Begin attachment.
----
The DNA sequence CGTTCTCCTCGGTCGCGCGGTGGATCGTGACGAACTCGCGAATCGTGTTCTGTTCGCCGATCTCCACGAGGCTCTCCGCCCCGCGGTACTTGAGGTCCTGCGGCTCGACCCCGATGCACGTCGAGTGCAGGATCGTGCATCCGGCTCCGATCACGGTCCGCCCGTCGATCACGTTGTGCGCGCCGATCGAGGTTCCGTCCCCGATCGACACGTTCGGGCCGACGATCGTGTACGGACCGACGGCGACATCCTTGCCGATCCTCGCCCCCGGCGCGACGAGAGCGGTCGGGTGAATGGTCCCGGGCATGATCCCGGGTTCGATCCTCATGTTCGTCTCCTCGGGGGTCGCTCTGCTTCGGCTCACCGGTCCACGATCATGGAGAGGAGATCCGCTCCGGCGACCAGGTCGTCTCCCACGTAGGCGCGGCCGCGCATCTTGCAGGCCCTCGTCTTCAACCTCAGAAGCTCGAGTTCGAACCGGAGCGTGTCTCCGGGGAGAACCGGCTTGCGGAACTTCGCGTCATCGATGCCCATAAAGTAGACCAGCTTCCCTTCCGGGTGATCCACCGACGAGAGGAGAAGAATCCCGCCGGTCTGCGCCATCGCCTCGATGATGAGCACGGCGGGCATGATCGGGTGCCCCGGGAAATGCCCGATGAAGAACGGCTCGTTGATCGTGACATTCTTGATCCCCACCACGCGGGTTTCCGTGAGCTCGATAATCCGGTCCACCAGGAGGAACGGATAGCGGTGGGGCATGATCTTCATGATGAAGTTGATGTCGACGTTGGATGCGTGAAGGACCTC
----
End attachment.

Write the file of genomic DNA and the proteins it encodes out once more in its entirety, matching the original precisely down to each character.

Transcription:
The DNA sequence CGTTCTCCTCGGTCGCGCGGTGGATCGTGACGAACTCGCGAATCGTGTTCTGTTCGCCGATCTCCACGAGGCTCTCCGCCCCGCGGTACTTGAGGTCCTGCGGCTCGACCCCGATGCACGTCGAGTGCAGGATCGTGCATCCGGCTCCGATCACGGTCCGCCCGTCGATCACGTTGTGCGCGCCGATCGAGGTTCCGTCCCCGATCGACACGTTCGGGCCGACGATCGTGTACGGACCGACGGCGACATCCTTGCCGATCCTCGCCCCCGGCGCGACGAGAGCGGTCGGGTGAATGGTCCCGGGCATGATCCCGGGTTCGATCCTCATGTTCGTCTCCTCGGGGGTCGCTCTGCTTCGGCTCACCGGTCCACGATCATGGAGAGGAGATCCGCTCCGGCGACCAGGTCGTCTCCCACGTAGGCGCGGCCGCGCATCTTGCAGGCCCTCGTCTTCAACCTCAGAAGCTCGAGTTCGAACCGGAGCGTGTCTCCGGGGAGAACCGGCTTGCGGAACTTCGCGTCATCGATGCCCATAAAGTAGACCAGCTTCCCTTCCGGGTGATCCACCGACGAGAGGAGAAGAATCCCGCCGGTCTGCGCCATCGCCTCGATGATGAGCACGGCGGGCATGATCGGGTGCCCCGGGAAATGCCCGATGAAGAACGGCTCGTTGATCGTGACATTCTTGATCCCCACCACGCGGGTTTCCGTGAGCTCGATAATCCGGTCCACCAGGAGGAACGGATAGCGGTGGGGCATGATCTTCATGATGAAGTTGATGTCGACGTTGGATGCGTGAAGGACCTC